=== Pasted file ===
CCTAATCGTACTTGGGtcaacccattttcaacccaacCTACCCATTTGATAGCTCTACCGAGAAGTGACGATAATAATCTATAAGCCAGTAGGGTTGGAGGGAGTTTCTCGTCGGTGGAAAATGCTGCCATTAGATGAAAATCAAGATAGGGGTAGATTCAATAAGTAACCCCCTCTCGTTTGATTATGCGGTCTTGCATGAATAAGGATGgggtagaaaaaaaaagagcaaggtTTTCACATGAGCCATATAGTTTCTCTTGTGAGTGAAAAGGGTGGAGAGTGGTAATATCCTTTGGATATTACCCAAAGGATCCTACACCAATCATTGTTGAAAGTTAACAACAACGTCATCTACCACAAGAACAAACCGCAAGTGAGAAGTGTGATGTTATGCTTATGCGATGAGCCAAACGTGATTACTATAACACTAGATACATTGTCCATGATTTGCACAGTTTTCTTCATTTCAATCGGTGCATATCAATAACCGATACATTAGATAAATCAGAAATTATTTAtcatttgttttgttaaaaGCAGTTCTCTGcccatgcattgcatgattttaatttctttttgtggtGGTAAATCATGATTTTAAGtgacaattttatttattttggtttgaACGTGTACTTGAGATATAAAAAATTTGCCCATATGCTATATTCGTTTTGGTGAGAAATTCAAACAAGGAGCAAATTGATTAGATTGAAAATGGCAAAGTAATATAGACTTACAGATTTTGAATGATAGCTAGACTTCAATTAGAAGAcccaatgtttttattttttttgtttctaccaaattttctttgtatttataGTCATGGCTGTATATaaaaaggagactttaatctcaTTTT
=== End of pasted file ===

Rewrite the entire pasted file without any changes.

CCTAATCGTACTTGGGtcaacccattttcaacccaacCTACCCATTTGATAGCTCTACCGAGAAGTGACGATAATAATCTATAAGCCAGTAGGGTTGGAGGGAGTTTCTCGTCGGTGGAAAATGCTGCCATTAGATGAAAATCAAGATAGGGGTAGATTCAATAAGTAACCCCCTCTCGTTTGATTATGCGGTCTTGCATGAATAAGGATGgggtagaaaaaaaaagagcaaggtTTTCACATGAGCCATATAGTTTCTCTTGTGAGTGAAAAGGGTGGAGAGTGGTAATATCCTTTGGATATTACCCAAAGGATCCTACACCAATCATTGTTGAAAGTTAACAACAACGTCATCTACCACAAGAACAAACCGCAAGTGAGAAGTGTGATGTTATGCTTATGCGATGAGCCAAACGTGATTACTATAACACTAGATACATTGTCCATGATTTGCACAGTTTTCTTCATTTCAATCGGTGCATATCAATAACCGATACATTAGATAAATCAGAAATTATTTAtcatttgttttgttaaaaGCAGTTCTCTGcccatgcattgcatgattttaatttctttttgtggtGGTAAATCATGATTTTAAGtgacaattttatttattttggtttgaACGTGTACTTGAGATATAAAAAATTTGCCCATATGCTATATTCGTTTTGGTGAGAAATTCAAACAAGGAGCAAATTGATTAGATTGAAAATGGCAAAGTAATATAGACTTACAGATTTTGAATGATAGCTAGACTTCAATTAGAAGAcccaatgtttttattttttttgtttctaccaaattttctttgtatttataGTCATGGCTGTATATaaaaaggagactttaatctcaTTTT